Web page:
Jorinde Voigt - Codification of Intimacy
Each drawing in the Codification of intimacy is based on a chapter, a passage or a key word that Voigt has chosen to distill from Niklas Luhmann's Love as Passion (1982). Voigt began her drawings by first marking those passages in the text that triggered intuitive associations.
She then drew free-form shapes suggested by the literary content and, in turn cut out the outlined shapes, gilded them, and replaced them into their original positions on the large paper sheets.
The starting point of each Voigt drawing - here, the language of Luhmann's text - is fixed, but each drawing's development is intentionally unprescribed, fluid and open. The gilded areas in Voigt's drawings - gold, of course, being symbolic of the sacred and the divine in early Western (Christian) art - indicate the original shapes, or essential core, that emerge for Voigt as she begins her drawing and notation process. The shimmering materiality of the gold leaps out from a drawings's overall composition, much of the drawing otherwise spatially empty and schematic.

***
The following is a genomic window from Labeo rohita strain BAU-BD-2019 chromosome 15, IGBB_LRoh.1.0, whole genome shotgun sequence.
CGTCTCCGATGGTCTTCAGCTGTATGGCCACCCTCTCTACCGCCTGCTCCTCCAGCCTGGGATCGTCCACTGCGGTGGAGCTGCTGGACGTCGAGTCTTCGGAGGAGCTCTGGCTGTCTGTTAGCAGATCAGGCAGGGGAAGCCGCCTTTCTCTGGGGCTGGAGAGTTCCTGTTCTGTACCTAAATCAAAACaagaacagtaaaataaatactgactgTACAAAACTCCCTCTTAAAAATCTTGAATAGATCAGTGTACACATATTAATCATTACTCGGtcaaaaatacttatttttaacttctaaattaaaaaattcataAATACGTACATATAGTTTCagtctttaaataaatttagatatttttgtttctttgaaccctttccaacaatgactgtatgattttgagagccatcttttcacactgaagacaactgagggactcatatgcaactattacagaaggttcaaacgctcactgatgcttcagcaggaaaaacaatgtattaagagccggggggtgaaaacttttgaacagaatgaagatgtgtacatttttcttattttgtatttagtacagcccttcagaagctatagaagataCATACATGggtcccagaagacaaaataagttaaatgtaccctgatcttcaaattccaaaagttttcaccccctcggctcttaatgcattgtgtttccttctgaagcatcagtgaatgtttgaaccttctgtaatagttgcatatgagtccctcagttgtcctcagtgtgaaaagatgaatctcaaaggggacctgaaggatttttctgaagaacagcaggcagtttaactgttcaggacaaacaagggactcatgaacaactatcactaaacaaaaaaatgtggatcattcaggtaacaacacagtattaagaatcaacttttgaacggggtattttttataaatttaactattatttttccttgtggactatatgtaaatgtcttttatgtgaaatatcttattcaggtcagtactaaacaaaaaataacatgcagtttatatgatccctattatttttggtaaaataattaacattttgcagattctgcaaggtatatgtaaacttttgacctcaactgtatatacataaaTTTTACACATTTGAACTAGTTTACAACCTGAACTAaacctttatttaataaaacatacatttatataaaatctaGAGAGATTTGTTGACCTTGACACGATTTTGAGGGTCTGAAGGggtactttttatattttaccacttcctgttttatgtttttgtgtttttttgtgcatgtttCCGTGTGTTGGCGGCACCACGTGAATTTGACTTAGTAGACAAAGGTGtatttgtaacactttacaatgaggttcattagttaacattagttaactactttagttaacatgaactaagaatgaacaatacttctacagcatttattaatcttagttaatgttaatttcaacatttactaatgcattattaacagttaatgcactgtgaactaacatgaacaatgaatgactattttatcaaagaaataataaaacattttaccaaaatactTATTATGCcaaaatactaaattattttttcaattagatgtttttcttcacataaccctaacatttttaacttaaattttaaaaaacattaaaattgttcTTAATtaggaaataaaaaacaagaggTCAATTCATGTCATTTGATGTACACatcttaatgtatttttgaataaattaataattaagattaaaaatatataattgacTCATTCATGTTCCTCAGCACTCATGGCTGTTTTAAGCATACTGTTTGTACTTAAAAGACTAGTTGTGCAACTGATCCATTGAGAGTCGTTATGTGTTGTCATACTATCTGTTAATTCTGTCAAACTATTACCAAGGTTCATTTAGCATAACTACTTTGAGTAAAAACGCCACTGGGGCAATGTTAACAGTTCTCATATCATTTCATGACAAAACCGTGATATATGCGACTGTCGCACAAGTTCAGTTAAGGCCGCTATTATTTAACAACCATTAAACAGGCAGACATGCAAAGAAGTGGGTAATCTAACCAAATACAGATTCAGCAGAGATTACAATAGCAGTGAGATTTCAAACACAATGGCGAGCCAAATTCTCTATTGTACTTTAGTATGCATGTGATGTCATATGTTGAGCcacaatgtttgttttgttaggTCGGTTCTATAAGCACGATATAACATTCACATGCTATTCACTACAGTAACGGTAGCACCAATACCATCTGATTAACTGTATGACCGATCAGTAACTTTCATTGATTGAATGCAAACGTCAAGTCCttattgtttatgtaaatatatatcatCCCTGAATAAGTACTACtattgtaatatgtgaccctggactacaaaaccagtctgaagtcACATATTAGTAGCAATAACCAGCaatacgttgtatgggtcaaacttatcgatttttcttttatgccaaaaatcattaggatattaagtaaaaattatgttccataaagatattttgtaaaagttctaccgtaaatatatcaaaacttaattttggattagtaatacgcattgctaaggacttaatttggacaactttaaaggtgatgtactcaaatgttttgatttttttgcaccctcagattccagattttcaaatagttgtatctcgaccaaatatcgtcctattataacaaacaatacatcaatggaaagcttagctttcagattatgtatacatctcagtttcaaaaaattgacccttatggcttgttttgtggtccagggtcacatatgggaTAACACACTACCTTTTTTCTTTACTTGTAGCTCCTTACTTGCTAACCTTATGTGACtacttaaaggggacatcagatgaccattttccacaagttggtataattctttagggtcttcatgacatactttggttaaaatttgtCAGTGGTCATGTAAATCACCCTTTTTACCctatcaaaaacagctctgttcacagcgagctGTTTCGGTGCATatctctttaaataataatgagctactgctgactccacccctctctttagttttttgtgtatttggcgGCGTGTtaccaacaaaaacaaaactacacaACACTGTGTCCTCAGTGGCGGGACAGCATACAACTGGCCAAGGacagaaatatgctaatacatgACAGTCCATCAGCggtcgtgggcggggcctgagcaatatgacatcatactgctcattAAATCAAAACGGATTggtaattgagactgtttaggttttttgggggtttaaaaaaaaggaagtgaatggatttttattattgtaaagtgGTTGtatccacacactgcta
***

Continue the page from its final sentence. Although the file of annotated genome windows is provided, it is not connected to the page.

The drawings, in their "painterliness" are reminiscent of the work of the Modernist painters Wassiliy Kandinsky and Paul Klee. The presence of strong painterly elements also reflects the artist's fascination with East Asian art: with, more particularly, the lively coloration, penchant for gilded surfaces and stylized linear depiction found in the erotic paintings and colored woodcuts of the Japanese Edo period (17th-19th century).